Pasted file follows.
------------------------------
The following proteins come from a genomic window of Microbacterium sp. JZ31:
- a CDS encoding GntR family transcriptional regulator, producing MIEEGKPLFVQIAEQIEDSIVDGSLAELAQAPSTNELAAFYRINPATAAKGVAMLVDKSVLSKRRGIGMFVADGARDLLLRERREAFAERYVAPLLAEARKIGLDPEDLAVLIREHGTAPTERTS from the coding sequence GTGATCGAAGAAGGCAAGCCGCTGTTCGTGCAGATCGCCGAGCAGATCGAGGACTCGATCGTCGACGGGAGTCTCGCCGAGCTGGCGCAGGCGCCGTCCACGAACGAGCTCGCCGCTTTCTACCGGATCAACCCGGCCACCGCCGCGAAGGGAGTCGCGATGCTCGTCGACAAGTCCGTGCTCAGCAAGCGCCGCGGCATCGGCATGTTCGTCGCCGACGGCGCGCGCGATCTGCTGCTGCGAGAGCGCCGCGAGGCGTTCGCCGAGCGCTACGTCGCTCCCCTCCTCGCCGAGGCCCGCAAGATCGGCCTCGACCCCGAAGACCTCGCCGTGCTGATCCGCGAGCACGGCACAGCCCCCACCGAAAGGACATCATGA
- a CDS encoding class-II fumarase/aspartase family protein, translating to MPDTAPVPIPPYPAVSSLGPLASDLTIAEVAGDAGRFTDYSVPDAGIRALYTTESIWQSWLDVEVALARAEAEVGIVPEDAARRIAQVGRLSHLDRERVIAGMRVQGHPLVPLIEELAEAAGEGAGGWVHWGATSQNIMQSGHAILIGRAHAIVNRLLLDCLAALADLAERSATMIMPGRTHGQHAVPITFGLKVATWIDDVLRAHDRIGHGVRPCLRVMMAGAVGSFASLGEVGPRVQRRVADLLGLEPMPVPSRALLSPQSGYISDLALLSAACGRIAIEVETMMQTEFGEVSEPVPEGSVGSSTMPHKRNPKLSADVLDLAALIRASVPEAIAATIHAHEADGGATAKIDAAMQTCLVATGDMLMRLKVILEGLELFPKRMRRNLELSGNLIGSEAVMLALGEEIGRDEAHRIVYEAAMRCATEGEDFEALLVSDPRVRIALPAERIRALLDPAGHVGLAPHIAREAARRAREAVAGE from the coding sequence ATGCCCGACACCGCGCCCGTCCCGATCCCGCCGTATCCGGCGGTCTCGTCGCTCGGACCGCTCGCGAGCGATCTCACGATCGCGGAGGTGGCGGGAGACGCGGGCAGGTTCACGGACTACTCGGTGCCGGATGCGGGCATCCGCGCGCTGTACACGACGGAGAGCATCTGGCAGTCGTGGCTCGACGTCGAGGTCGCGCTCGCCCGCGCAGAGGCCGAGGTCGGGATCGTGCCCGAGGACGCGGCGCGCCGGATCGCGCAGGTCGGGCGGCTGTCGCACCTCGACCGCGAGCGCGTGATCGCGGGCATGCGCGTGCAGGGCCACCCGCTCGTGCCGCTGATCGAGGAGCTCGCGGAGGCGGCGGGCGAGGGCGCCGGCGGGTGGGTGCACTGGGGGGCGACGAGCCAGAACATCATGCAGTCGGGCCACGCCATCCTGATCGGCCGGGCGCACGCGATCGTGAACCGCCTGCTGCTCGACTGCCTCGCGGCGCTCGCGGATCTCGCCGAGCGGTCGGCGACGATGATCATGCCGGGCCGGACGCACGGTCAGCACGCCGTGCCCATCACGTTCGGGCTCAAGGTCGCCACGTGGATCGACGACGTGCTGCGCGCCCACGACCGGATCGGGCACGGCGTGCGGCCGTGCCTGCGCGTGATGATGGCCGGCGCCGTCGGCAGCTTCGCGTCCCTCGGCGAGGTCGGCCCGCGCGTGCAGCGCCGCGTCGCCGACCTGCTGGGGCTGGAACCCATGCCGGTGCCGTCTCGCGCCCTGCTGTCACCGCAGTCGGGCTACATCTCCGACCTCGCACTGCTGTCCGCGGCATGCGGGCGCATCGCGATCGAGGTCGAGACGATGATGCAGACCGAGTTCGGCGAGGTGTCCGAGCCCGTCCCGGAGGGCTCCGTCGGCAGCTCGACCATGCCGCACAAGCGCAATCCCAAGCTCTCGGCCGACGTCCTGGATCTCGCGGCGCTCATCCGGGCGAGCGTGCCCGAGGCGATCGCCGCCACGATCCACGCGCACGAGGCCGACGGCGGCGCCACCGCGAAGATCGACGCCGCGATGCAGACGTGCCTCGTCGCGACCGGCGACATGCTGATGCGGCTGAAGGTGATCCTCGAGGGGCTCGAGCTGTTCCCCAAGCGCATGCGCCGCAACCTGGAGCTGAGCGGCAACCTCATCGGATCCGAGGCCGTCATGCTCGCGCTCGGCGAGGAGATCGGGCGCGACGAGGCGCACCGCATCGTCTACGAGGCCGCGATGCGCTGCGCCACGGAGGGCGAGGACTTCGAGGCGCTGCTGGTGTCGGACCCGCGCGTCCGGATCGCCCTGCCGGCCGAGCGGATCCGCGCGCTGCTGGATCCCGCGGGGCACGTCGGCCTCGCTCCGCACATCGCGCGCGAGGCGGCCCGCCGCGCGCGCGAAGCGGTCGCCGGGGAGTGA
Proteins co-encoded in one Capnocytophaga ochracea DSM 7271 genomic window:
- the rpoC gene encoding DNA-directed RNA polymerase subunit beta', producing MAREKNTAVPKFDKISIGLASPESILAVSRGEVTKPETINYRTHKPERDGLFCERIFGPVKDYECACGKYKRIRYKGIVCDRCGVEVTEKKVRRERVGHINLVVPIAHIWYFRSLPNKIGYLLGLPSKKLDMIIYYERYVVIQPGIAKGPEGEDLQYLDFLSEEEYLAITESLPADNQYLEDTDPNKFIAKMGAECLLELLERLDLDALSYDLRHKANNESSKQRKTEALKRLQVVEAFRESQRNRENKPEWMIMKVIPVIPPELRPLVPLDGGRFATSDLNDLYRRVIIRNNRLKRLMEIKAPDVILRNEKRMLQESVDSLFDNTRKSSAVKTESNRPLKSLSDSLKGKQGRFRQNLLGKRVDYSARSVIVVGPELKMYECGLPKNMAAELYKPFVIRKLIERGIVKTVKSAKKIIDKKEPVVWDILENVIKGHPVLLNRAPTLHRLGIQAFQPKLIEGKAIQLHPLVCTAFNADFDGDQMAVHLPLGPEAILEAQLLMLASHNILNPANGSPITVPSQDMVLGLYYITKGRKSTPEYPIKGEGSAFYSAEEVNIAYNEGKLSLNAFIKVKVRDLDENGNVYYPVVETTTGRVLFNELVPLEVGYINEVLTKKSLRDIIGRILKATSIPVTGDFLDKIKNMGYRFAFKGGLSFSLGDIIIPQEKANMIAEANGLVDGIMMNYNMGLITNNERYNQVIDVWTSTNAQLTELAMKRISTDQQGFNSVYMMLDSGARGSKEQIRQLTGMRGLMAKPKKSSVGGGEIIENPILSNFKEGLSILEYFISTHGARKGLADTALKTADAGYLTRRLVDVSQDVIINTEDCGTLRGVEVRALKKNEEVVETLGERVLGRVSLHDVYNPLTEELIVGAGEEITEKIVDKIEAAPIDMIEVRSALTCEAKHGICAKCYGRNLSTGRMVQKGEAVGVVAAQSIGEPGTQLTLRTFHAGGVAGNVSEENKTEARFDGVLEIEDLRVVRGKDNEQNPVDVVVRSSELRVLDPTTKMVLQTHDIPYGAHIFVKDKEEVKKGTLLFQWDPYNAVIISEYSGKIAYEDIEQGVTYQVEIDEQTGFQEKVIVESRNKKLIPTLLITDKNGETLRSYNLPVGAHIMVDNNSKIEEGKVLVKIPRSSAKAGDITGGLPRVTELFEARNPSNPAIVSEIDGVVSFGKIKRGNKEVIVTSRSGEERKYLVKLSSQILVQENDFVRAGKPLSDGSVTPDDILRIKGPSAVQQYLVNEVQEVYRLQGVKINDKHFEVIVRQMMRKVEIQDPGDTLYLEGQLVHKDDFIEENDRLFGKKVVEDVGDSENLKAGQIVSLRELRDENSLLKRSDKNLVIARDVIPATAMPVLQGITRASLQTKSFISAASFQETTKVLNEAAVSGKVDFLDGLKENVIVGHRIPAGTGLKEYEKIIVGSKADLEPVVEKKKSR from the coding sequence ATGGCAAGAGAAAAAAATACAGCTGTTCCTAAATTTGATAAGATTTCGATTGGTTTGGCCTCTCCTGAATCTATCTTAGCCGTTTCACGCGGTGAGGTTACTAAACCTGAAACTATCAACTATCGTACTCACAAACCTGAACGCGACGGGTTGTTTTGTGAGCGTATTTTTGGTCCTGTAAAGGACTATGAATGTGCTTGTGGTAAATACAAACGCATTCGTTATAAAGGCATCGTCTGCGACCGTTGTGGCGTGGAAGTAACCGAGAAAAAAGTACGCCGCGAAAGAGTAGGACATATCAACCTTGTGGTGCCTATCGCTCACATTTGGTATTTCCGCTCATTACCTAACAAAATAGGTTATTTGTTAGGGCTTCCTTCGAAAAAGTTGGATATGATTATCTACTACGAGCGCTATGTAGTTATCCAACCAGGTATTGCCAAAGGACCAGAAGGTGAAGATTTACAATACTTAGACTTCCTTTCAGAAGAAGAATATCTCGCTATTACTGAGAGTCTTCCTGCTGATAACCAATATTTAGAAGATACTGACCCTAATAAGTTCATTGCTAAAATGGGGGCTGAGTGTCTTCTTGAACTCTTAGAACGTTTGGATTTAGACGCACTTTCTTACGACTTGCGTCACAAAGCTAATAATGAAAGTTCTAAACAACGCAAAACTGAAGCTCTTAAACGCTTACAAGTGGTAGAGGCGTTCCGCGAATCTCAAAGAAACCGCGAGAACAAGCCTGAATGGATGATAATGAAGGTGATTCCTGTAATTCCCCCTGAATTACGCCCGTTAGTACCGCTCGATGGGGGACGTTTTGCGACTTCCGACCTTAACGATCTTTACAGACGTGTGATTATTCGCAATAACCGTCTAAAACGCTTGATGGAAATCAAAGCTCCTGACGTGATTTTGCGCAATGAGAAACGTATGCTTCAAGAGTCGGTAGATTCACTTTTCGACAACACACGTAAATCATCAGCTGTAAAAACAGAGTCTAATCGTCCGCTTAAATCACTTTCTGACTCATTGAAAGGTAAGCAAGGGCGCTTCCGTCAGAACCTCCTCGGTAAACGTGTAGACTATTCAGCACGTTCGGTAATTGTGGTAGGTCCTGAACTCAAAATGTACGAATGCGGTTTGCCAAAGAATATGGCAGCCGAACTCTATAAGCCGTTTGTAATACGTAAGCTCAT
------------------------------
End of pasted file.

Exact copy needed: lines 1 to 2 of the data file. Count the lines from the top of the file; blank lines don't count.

The following proteins come from a genomic window of Microbacterium sp. JZ31:
- a CDS encoding GntR family transcriptional regulator, producing MIEEGKPLFVQIAEQIEDSIVDGSLAELAQAPSTNELAAFYRINPATAAKGVAMLVDKSVLSKRRGIGMFVADGARDLLLRERREAFAERYVAPLLAEARKIGLDPEDLAVLIREHGTAPTERTS from the coding sequence GTGATCGAAGAAGGCAAGCCGCTGTTCGTGCAGATCGCCGAGCAGATCGAGGACTCGATCGTCGACGGGAGTCTCGCCGAGCTGGCGCAGGCGCCGTCCACGAACGAGCTCGCCGCTTTCTACCGGATCAACCCGGCCACCGCCGCGAAGGGAGTCGCGATGCTCGTCGACAAGTCCGTGCTCAGCAAGCGCCGCGGCATCGGCATGTTCGTCGCCGACGGCGCGCGCGATCTGCTGCTGCGAGAGCGCCGCGAGGCGTTCGCCGAGCGCTACGTCGCTCCCCTCCTCGCCGAGGCCCGCAAGATCGGCCTCGACCCCGAAGACCTCGCCGTGCTGATCCGCGAGCACGGCACAGCCCCCACCGAAAGGACATCATGA